A leader in applying genetics to agriculture, best known for pioneering bird-banding as a field research method.
1877- 1948 | Artist: Othmar J. Hoffler (1893-1954)
Impact & Accomplishments
Dr. Leon Jacob Cole, born in Allegany, New York, was an early leader in applying genetics to agriculture.
Cole conducted research in Alaska, Bermuda, and Central America and focused his early work in ornithology. He led the first studies to leg-band birds, as a method for studying their migration. After completing his doctorate in zoology from Harvard in 1906, he became chief of animal breeding and pathology at the Rhode Island Experiment Station.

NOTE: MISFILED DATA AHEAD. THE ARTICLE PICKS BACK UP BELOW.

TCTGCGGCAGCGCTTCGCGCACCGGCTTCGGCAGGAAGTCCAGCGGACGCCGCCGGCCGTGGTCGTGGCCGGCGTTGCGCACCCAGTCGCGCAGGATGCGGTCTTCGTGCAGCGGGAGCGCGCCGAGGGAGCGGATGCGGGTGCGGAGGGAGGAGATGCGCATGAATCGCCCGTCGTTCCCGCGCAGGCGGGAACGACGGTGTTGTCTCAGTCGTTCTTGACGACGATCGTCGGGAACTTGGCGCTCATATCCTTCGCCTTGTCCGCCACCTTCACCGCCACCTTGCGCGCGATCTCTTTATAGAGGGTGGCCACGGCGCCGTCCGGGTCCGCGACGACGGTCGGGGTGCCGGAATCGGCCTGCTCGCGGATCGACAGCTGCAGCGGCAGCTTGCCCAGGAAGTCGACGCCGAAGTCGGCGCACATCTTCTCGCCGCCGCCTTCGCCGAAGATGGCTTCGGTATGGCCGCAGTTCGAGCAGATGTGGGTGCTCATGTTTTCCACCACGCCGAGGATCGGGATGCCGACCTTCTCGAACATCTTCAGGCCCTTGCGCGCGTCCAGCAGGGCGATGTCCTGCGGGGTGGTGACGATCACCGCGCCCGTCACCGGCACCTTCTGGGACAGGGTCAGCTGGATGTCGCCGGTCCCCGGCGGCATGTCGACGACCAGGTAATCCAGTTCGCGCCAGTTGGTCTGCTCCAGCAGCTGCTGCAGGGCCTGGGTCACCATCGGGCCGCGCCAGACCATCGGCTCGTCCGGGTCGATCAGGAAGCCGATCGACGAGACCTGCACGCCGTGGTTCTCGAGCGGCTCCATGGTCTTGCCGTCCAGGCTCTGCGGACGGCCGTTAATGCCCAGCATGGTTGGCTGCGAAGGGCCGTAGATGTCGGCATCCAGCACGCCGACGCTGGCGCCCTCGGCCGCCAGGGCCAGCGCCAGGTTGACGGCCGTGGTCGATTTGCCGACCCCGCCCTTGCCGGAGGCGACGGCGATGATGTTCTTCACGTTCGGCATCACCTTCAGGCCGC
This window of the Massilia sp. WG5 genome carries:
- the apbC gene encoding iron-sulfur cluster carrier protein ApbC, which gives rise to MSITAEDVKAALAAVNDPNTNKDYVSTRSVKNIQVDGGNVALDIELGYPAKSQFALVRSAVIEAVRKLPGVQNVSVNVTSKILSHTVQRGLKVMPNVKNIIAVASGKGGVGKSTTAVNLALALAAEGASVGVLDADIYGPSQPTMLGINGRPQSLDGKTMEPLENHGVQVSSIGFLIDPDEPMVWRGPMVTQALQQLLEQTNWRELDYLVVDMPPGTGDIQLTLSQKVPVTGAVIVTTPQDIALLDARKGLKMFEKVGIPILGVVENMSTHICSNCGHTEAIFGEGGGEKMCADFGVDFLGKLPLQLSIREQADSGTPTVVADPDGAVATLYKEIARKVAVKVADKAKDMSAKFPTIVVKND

In 1910, Dean Russell at the University of Wisconsin made the bold step to establish a Department of Experimental Breeding (later Genetics) within the College of Agriculture, and Dr. Cole was hired to lead it. There, he developed a broad network of cooperative research for the improvement of plants and animals.
Dr. Cole held multiple leadership positions, including with the National Research Council, the Genetics Society of America, the journal American Naturalist, and Margaret Sanger’s Birth Control Clinical Research Bureau. The American Society of Animal Production presented his portrait in 1939.
Did You Know?
Dr. Leon J. Cole is considered by many to be the "father" of American bird banding which helped set the foundation for today's work in computer analysis of banded birds and other new technologies.